“So they have the set do it!” Eleanor added, her voice rising. “You’re the one always saying that the set needs to help tell the story or whatever.”

“No, the set needs to help tell the story that the script is telling,” Gwen corrected. “If the script doesn’t have Christopher in sensory overload the entire time…”

“But he is, though. That’s what autism is.”

“But…okay, I see what you’re saying,” Gwen said, backing up as the subway pulled in. “I see. Okay, to correct myself.”


“I just thought the set looked really cool,” Dania said, a little quieter. They were surrounded by strangers as the doors closed.

“Okay, if Christopher is supposed to be in sensory overload the entire time, like only 10% is quiet moments,” Gwen continued, “then the production needs to be sensory overload for 90% of the running time.”

“Yeah. That’s why the set is a huge electronic box.”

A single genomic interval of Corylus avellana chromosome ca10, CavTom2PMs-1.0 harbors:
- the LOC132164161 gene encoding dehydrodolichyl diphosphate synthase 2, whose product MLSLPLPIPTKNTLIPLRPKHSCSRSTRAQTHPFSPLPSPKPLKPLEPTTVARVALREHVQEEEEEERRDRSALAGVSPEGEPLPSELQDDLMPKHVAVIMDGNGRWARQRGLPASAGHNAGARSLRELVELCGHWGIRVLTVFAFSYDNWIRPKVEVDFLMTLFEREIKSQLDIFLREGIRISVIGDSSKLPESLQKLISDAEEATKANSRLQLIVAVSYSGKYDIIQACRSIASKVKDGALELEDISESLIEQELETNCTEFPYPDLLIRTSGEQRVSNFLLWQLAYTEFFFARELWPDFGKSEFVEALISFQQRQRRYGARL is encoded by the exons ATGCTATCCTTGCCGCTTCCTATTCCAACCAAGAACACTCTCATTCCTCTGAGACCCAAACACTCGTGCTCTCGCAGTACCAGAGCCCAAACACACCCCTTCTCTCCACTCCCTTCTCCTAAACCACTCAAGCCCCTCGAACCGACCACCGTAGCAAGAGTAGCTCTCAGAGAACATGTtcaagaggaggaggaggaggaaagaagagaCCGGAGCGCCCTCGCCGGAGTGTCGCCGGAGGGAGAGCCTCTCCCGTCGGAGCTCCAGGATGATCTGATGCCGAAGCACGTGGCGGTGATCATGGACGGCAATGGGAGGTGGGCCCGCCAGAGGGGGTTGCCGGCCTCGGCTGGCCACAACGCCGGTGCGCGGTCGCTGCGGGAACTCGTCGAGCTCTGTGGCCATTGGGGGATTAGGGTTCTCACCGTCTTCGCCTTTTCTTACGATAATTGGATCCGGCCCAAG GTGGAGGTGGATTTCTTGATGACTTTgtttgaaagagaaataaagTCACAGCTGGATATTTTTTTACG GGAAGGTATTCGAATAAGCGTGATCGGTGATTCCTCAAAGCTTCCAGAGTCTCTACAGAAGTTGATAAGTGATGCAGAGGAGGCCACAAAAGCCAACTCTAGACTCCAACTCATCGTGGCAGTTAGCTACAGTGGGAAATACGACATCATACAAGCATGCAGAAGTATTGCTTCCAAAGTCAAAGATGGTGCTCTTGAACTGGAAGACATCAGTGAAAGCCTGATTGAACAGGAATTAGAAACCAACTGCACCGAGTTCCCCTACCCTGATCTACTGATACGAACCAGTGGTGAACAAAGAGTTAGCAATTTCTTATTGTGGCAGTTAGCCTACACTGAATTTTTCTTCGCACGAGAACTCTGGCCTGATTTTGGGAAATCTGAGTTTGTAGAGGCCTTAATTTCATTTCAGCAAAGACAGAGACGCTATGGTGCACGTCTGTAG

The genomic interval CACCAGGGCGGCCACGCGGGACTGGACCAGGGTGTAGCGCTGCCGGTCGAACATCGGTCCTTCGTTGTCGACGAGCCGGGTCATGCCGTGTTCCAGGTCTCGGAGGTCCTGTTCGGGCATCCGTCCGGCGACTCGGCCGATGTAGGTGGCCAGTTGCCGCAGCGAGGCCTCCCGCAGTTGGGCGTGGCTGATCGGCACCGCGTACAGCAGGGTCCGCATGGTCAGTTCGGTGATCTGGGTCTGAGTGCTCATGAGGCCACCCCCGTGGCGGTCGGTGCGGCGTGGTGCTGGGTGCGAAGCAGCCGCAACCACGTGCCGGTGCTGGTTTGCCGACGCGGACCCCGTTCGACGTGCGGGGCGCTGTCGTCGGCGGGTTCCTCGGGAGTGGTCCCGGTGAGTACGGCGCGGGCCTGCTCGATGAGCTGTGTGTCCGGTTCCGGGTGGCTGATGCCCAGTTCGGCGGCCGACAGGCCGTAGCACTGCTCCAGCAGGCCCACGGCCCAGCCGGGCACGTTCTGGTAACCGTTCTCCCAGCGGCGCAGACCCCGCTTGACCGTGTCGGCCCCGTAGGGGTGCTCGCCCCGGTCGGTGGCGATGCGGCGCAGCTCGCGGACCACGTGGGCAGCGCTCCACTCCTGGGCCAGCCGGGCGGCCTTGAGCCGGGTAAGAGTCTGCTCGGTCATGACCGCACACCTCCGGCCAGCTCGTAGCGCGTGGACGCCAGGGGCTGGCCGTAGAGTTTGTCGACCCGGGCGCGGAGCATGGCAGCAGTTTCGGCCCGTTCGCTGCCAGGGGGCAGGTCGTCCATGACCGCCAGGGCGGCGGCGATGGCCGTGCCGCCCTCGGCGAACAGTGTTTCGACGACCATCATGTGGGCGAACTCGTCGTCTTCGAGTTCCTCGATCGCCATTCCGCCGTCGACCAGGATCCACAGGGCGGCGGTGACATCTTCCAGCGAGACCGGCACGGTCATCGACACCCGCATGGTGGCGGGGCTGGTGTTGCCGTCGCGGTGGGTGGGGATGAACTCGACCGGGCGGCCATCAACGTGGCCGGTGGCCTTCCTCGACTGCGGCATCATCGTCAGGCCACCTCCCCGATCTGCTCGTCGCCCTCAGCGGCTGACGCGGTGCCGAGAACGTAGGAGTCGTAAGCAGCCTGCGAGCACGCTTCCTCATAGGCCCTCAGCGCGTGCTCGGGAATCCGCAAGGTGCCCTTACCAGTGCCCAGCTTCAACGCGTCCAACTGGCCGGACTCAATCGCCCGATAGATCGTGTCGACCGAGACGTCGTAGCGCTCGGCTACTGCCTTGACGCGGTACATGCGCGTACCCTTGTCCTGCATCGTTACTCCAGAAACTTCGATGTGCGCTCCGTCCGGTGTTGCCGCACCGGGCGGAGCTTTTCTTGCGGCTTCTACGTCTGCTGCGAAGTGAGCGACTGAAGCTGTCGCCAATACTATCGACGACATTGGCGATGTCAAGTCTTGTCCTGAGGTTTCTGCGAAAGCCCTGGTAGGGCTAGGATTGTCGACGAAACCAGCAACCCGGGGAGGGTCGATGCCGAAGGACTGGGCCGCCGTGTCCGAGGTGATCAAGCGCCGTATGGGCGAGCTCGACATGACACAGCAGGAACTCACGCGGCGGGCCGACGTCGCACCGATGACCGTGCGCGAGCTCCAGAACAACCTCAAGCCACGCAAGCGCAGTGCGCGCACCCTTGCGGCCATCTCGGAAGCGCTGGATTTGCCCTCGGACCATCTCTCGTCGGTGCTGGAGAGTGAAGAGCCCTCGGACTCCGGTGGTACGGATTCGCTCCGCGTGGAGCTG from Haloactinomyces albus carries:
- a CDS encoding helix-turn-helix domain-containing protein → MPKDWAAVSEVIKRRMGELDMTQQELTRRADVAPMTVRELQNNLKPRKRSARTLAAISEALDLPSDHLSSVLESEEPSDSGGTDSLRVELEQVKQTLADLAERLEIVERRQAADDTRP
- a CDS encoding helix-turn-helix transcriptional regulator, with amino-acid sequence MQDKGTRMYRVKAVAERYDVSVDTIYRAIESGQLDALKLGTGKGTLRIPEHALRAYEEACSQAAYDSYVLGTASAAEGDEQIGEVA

“But they’re not using it as a huge electronic box, it just becomes a black box.”

“Blue box.”

Gwen glared at Dania.”The moments where he’s talking to the people who work at the train stations. Those moments should be crazy tech stuff, to show how he’s reacting to the world around him. Like in the Heathrow segment.”

“Well, if everything is really loud and moving,” Eleanor said, “wouldn’t it just fade into the background after a while?”

“I’m not saying they should do every single moment like the Heathrow one,” Gwen explained. “There are degrees of how wild the world should be. But just standing around talking in a giant…” She motioned towards Dania. “…blue box isn’t the same as immersion in Christopher’s mind.”

“Huh. I see what you’re saying.” Eleanor said.

“Thank you.”

“I just think they did do that.”

“Well, fair for you,” Gwen said. “As I said, I think the hype for the show made me expect too much from it. It’s still good, it just could have been great.”